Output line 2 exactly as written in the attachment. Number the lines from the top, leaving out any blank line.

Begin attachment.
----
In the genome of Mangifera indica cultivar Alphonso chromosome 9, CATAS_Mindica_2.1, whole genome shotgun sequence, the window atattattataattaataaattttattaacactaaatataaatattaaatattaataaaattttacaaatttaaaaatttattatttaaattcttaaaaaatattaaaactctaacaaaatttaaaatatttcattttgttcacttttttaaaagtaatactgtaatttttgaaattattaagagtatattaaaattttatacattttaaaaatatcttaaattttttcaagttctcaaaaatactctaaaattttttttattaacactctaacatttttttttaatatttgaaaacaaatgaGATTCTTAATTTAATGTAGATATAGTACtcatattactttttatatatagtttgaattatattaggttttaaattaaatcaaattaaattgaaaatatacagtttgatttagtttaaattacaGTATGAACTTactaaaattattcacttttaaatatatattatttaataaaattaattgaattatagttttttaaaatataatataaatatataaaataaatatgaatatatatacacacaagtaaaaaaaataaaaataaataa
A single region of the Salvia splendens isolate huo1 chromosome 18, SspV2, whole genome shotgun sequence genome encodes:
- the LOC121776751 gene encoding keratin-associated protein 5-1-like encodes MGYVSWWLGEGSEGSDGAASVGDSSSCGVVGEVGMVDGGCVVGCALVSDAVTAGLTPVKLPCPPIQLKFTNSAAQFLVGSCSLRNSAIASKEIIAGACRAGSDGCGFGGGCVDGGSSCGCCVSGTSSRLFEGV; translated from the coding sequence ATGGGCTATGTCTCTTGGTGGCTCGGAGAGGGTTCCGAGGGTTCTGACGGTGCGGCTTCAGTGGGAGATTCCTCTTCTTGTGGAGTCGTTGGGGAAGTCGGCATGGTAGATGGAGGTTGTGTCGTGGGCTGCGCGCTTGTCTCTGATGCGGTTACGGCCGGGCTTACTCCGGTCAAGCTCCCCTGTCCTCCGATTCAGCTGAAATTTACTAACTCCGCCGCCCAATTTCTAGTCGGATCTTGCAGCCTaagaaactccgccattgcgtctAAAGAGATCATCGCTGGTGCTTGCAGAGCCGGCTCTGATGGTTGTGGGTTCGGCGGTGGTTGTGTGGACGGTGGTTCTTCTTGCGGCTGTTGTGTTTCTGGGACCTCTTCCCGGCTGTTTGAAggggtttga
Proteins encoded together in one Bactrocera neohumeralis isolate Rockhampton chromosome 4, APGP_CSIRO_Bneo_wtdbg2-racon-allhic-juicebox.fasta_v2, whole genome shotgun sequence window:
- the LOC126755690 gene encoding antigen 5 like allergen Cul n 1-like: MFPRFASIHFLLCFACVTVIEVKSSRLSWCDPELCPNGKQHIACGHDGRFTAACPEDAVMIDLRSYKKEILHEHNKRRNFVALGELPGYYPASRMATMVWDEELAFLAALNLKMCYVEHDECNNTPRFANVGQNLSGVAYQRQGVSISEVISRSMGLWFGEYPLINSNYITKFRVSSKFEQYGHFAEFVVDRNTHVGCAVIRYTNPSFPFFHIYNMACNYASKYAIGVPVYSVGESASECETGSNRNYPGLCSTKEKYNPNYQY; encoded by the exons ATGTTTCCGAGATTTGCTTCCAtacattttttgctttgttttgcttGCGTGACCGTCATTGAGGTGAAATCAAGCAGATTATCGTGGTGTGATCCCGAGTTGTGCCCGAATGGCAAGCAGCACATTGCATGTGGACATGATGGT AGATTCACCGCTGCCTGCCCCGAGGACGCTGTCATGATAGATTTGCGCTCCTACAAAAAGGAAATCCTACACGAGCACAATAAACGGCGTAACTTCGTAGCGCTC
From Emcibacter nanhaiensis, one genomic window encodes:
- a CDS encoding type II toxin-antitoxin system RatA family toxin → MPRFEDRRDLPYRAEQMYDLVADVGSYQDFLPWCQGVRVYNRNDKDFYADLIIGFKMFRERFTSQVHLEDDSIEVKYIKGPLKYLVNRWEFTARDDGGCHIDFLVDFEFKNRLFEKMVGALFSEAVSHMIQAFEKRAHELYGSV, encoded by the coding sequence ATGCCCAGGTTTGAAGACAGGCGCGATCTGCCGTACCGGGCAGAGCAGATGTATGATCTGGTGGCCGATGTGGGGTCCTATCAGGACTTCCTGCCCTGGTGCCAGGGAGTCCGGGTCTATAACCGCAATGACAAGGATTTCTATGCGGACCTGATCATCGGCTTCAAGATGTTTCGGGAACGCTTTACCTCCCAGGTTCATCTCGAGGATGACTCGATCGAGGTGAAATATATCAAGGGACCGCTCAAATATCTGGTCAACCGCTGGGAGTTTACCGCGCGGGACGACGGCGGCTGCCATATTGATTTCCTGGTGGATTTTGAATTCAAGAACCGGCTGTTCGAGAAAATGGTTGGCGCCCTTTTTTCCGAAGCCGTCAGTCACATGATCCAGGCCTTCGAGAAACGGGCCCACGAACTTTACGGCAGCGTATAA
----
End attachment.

A single region of the Salvia splendens isolate huo1 chromosome 18, SspV2, whole genome shotgun sequence genome encodes: